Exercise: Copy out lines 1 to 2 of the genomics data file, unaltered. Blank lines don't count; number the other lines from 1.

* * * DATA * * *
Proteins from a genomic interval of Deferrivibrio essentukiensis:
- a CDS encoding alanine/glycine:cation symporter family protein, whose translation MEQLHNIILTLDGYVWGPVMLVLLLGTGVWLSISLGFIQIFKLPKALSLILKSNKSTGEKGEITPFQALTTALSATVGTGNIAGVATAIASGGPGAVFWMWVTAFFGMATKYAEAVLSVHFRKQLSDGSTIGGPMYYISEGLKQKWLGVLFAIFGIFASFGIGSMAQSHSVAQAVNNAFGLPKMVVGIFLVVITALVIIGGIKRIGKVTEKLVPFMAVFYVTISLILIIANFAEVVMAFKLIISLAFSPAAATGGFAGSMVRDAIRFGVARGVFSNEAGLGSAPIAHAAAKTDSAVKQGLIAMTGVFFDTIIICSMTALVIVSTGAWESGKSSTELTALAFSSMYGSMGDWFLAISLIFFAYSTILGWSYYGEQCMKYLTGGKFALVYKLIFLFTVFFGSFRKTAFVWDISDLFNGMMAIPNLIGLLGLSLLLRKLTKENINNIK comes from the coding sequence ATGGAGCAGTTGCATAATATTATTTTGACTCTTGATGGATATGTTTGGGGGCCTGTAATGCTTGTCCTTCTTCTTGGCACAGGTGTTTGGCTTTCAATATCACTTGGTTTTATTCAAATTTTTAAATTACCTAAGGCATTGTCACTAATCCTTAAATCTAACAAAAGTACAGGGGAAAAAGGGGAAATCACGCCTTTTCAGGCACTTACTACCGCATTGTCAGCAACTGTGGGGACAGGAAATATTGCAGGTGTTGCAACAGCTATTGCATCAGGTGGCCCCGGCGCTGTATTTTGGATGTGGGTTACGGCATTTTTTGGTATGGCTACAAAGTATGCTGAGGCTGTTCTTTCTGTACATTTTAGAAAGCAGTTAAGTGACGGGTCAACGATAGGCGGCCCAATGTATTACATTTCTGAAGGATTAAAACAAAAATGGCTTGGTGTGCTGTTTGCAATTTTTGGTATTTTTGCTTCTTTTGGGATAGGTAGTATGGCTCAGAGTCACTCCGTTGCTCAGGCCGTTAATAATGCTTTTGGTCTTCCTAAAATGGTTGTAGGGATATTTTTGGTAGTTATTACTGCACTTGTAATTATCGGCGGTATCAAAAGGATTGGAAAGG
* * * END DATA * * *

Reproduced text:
Proteins from a genomic interval of Deferrivibrio essentukiensis:
- a CDS encoding alanine/glycine:cation symporter family protein, whose translation MEQLHNIILTLDGYVWGPVMLVLLLGTGVWLSISLGFIQIFKLPKALSLILKSNKSTGEKGEITPFQALTTALSATVGTGNIAGVATAIASGGPGAVFWMWVTAFFGMATKYAEAVLSVHFRKQLSDGSTIGGPMYYISEGLKQKWLGVLFAIFGIFASFGIGSMAQSHSVAQAVNNAFGLPKMVVGIFLVVITALVIIGGIKRIGKVTEKLVPFMAVFYVTISLILIIANFAEVVMAFKLIISLAFSPAAATGGFAGSMVRDAIRFGVARGVFSNEAGLGSAPIAHAAAKTDSAVKQGLIAMTGVFFDTIIICSMTALVIVSTGAWESGKSSTELTALAFSSMYGSMGDWFLAISLIFFAYSTILGWSYYGEQCMKYLTGGKFALVYKLIFLFTVFFGSFRKTAFVWDISDLFNGMMAIPNLIGLLGLSLLLRKLTKENINNIK comes from the coding sequence ATGGAGCAGTTGCATAATATTATTTTGACTCTTGATGGATATGTTTGGGGGCCTGTAATGCTTGTCCTTCTTCTTGGCACAGGTGTTTGGCTTTCAATATCACTTGGTTTTATTCAAATTTTTAAATTACCTAAGGCATTGTCACTAATCCTTAAATCTAACAAAAGTACAGGGGAAAAAGGGGAAATCACGCCTTTTCAGGCACTTACTACCGCATTGTCAGCAACTGTGGGGACAGGAAATATTGCAGGTGTTGCAACAGCTATTGCATCAGGTGGCCCCGGCGCTGTATTTTGGATGTGGGTTACGGCATTTTTTGGTATGGCTACAAAGTATGCTGAGGCTGTTCTTTCTGTACATTTTAGAAAGCAGTTAAGTGACGGGTCAACGATAGGCGGCCCAATGTATTACATTTCTGAAGGATTAAAACAAAAATGGCTTGGTGTGCTGTTTGCAATTTTTGGTATTTTTGCTTCTTTTGGGATAGGTAGTATGGCTCAGAGTCACTCCGTTGCTCAGGCCGTTAATAATGCTTTTGGTCTTCCTAAAATGGTTGTAGGGATATTTTTGGTAGTTATTACTGCACTTGTAATTATCGGCGGTATCAAAAGGATTGGAAAGG